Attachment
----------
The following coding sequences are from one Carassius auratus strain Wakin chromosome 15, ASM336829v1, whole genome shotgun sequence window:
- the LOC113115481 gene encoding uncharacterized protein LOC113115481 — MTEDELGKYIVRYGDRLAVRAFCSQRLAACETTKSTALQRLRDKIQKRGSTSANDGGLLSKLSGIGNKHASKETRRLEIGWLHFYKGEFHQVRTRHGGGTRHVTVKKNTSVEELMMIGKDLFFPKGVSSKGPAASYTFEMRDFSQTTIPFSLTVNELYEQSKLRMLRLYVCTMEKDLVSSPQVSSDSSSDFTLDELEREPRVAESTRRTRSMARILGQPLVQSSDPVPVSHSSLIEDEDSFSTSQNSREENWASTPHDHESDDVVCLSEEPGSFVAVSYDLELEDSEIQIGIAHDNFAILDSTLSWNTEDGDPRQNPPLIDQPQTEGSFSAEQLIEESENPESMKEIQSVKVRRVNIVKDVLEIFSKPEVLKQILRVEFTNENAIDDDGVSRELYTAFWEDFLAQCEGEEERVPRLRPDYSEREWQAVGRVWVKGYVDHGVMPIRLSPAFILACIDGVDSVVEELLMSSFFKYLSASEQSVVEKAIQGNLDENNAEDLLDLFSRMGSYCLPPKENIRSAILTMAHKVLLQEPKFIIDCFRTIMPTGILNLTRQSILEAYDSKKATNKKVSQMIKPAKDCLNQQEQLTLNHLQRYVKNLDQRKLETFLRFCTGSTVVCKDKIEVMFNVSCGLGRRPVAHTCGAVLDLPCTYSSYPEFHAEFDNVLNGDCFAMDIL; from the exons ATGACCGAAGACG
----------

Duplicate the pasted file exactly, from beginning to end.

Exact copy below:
The following coding sequences are from one Carassius auratus strain Wakin chromosome 15, ASM336829v1, whole genome shotgun sequence window:
- the LOC113115481 gene encoding uncharacterized protein LOC113115481 — MTEDELGKYIVRYGDRLAVRAFCSQRLAACETTKSTALQRLRDKIQKRGSTSANDGGLLSKLSGIGNKHASKETRRLEIGWLHFYKGEFHQVRTRHGGGTRHVTVKKNTSVEELMMIGKDLFFPKGVSSKGPAASYTFEMRDFSQTTIPFSLTVNELYEQSKLRMLRLYVCTMEKDLVSSPQVSSDSSSDFTLDELEREPRVAESTRRTRSMARILGQPLVQSSDPVPVSHSSLIEDEDSFSTSQNSREENWASTPHDHESDDVVCLSEEPGSFVAVSYDLELEDSEIQIGIAHDNFAILDSTLSWNTEDGDPRQNPPLIDQPQTEGSFSAEQLIEESENPESMKEIQSVKVRRVNIVKDVLEIFSKPEVLKQILRVEFTNENAIDDDGVSRELYTAFWEDFLAQCEGEEERVPRLRPDYSEREWQAVGRVWVKGYVDHGVMPIRLSPAFILACIDGVDSVVEELLMSSFFKYLSASEQSVVEKAIQGNLDENNAEDLLDLFSRMGSYCLPPKENIRSAILTMAHKVLLQEPKFIIDCFRTIMPTGILNLTRQSILEAYDSKKATNKKVSQMIKPAKDCLNQQEQLTLNHLQRYVKNLDQRKLETFLRFCTGSTVVCKDKIEVMFNVSCGLGRRPVAHTCGAVLDLPCTYSSYPEFHAEFDNVLNGDCFAMDIL; from the exons ATGACCGAAGACG